Count 2 of the complaint charged Respondent with violations of Professional Conduct Rules 4.1(a), 4.4(a), 8.4(b), 8.4(c), and 8.4(d), in connection with Respondent's representation of a man against whom a woman had petitioned for a protective order. During a deposition of the unrepresented petitioner that was attended by a court reporter and others in Respondent's firm, Respondent confronted the petitioner with several 8”x10” color copies of intimate photos she had sent the man during their relationship, prior to the events giving rise to the protective order petition, displaying them facing up on the table for all in attendance to see. Respondent asked the petitioner, “why do women who seek the aid of the court send these kinds of pictures to men?” Respondent then asked her if she still intended to pursue a protective order or whether there would be a “better way” to handle things than for her to be “drug through” and “exposed in” the court. When the petitioner responded she just wanted the man to stop harassing her, Respondent ended the deposition and told the petitioner “[t]he court reporter will transcribe this to final form, submit it to the court, it then becomes a public record. There's a way to stop that, but otherwise with the matter still pending we'll have to submit it to the court and attend a hearing, which will be a very public hearing as well.” The petitioner then indicated she wanted to dismiss the case, Respondent instructed the court reporter to go off the record, and Respondent instructed the petitioner how to file for dismissal, which she did immediately after leaving the deposition. Respondent later bragged to an associate about having secured a dismissal by threatening to have the photographs become part of the record.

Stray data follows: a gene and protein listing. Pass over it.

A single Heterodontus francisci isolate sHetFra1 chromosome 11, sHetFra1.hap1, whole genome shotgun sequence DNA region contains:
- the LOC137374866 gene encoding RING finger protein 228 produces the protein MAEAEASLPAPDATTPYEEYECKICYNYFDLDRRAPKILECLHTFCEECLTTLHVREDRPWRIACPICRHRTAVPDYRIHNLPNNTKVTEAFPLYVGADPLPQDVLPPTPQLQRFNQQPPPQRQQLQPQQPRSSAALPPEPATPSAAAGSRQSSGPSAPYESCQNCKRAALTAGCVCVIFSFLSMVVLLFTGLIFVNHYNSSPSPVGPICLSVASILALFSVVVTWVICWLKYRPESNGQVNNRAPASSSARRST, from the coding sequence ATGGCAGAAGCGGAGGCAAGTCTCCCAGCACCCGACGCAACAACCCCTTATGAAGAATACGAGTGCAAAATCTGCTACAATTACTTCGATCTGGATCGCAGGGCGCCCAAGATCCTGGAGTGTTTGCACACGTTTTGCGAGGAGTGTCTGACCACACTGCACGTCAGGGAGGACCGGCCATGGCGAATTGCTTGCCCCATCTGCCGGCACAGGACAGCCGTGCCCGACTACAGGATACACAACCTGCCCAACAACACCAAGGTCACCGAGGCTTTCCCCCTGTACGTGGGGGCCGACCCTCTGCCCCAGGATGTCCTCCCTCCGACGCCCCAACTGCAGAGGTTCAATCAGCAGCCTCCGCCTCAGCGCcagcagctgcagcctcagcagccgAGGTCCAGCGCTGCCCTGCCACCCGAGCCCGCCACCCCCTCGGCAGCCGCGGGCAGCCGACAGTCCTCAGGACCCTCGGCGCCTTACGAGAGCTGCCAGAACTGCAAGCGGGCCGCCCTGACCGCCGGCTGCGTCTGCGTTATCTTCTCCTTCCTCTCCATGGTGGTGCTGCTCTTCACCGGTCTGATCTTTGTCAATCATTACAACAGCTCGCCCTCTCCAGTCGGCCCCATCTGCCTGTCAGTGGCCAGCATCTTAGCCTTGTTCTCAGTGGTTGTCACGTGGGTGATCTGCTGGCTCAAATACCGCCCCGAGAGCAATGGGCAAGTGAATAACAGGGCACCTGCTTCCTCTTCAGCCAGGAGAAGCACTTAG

The hearing officer found in Respondent's favor with respect to Rules 4.4(a) and 8.4(b), but found Respondent's conduct did violate the following rules:

4.1(a): Knowingly making a false statement of material fact or law to a third person in the course of representing a client.